We’re really excited about our logo design for a new yoga studio here in Portland, Maine. Joseph and Candace Satlak, the owners of Still Water Yoga Portland (yeah, we designed their web site too, more about that in a later post) were great clients to work with, and I thought you might enjoy seeing the process behind the brand identity and logo design.
Before we start working on a logo design, we want to learn more about how an organization is trying to position themselves relative to their competition. In this case, our client had already spent a great deal of time looking at the other yoga studios in Portland, Maine as part of their business planning. They knew what made them different and what type of client they wanted to attract.
We helped them refine that vision and turn it into something visual.
They wanted to emphasize:
- waterfront location
- their individualized, friendly and comfortable approach that could be tailored to all yoga practitioners, including people with injuries or other limitations
- the experience of their teachers
- the mental and also spiritual side of yoga that accompanies the physical
- the Indian roots of yoga
- personally, they liked clean and modern, very Zen-like design
Our first task was to help them name their new business. We worked with our partner, Rob Coburn of Coburn Communications to develop a name for the studio. We suggested many different options that played up their waterfront location. These included: Harborside Yoga; Yoga On The Pier; Harbor Light Studio; Portside Yoga Room and many, more.
In the end we all loved Still Water Yoga because it suggested more than just a location on the Pier. It pulled in the spiritual and mental aspects of water and their practice.
The logo design process
In our branding research phase, as we looked at their competitors, we made the conscious decision to try and avoid: lotus flowers, faux Sanskrit letters, and silhouetted yoga poses. All three of those were very overdone both with local competitors in Portland, Maine, but also throughout the larger genre of yoga studio logos.
I want to show you what went into the development of the logo designs.
I believe in generating design ideas 3 ways:
- sketching by hand: pen or pencil (or watercolor in this instance) on paper.
- computer-based sketching: working in a program like Illustrator forces me to think differently and I end up creating designs I would not have come up with by hand. Using the computer and hand together gets the best results because I can generate more different ideas.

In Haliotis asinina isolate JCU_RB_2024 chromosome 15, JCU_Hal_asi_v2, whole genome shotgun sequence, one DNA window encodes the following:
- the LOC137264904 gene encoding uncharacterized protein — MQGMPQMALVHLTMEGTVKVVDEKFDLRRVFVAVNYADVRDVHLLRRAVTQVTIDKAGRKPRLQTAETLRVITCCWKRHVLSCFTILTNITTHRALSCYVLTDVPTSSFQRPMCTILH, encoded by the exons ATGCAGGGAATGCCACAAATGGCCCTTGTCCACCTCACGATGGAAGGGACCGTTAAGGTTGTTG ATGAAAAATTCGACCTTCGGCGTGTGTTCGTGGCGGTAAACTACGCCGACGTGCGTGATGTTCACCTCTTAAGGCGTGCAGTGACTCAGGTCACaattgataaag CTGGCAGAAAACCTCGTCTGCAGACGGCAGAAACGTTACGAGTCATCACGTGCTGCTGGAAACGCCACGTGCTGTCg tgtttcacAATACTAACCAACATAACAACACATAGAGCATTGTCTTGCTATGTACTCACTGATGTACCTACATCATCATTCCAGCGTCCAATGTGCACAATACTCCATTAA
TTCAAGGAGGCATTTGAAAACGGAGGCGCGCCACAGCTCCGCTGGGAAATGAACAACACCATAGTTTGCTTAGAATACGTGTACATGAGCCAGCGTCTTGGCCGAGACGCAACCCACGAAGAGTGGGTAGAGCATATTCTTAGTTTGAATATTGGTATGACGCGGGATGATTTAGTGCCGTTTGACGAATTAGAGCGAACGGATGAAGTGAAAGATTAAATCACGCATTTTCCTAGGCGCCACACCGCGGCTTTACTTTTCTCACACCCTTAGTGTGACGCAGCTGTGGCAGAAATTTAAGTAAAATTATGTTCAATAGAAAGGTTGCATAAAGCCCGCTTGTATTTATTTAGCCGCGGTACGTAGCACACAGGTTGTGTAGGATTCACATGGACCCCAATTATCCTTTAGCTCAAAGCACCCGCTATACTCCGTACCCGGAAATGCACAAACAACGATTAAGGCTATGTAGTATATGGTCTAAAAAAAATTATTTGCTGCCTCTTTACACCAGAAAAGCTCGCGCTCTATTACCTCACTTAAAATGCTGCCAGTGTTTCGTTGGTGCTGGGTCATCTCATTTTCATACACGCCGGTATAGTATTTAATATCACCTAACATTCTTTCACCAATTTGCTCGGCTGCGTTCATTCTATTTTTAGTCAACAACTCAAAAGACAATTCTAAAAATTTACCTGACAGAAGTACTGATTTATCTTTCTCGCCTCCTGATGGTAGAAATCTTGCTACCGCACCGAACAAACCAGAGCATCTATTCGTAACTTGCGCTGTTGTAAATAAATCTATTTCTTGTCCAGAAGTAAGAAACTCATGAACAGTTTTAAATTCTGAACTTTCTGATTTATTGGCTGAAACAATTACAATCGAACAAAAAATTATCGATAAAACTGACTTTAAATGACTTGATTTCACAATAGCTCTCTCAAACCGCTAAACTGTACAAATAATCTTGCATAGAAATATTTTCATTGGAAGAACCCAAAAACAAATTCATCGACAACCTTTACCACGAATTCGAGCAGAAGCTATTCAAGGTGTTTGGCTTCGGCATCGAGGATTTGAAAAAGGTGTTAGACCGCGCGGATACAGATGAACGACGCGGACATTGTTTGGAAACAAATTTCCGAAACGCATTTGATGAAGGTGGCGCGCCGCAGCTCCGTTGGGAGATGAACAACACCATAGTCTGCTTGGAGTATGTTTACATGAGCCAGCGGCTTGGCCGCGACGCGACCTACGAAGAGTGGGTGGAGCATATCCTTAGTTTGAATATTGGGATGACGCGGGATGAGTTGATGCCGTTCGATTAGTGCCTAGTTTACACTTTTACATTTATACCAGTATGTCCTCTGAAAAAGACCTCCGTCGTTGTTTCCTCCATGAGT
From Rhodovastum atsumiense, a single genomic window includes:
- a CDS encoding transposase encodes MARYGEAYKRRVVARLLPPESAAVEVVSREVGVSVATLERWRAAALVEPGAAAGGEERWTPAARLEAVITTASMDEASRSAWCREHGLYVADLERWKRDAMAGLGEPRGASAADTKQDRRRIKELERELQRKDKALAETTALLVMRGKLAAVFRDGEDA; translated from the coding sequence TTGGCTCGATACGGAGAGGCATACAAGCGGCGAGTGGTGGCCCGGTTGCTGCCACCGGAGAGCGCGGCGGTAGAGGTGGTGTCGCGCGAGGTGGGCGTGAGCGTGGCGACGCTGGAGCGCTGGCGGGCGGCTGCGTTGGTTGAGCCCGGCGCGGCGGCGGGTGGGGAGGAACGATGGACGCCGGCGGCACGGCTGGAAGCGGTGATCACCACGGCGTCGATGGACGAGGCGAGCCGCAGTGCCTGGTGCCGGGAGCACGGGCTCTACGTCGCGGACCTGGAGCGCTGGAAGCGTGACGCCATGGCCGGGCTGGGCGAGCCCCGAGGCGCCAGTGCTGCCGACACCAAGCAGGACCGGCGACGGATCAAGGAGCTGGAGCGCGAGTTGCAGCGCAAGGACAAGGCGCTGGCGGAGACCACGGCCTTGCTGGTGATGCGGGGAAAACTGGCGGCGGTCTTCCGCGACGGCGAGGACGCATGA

- word-based thinking: I like to do word association. For this project, some of the words I had going through my head were: movement, gentle, easy, flowing, body, ripples, waves, smooth, flat, stretching, etc
In addition to some more traditional pen/pencil sketches I decided to take out watercolors for this logo design. Using black India ink and several different types of paint brushes, I just created many abstract shapes that came from some of the word ideas I had generated. I felt this type of hands on technique gave a real authenticity to the logo design.
I’m going to start by showing you the first round of logos we presented. We developed a large number of initial logo designs for this project. Maybe just because the name and business had so much to work with.
Here are all the logos we presented in the first round. Click on each for a larger view.
Here are some of my thoughts about each:
- This one was clean and modern. Although it bothered me how much it looked like the logo of our local public radio station: MPBN.
- This was also clean and modern. Very upscale. This ended up being their second choice.
- Very simple, but more organic feeling with the brush stroke and more classic with the serif type. This one was well-liked, but maybe a bit too plain for everyone.
- I loved this completely watercolor look in both the typography and the ripple mark.
- The one that was ultimately chosen. It seems to read as both a sun over the water or a human body, which worked well for their yoga studio.
- A mosaic-inspired logo also calling upon the sun and sea.
- Two different type applications over a ripple water logo. We often show variations on a logo to show how it may be tweaked and refined.
- Very artsy and hand-done, but maybe a bit cliched? I did sneak an “S” from their name into the ripples of the water.
There was a clear and unanimous winner with #5. We did minimal refining to finalize the logo design. We adjusted the font just a bit to better letterspace the letters and adjusted a few, such as the “I” to make it a more thicker and consistent with the other letters in the name. We then added the location as a a sort of tagline because it’s location is so unique.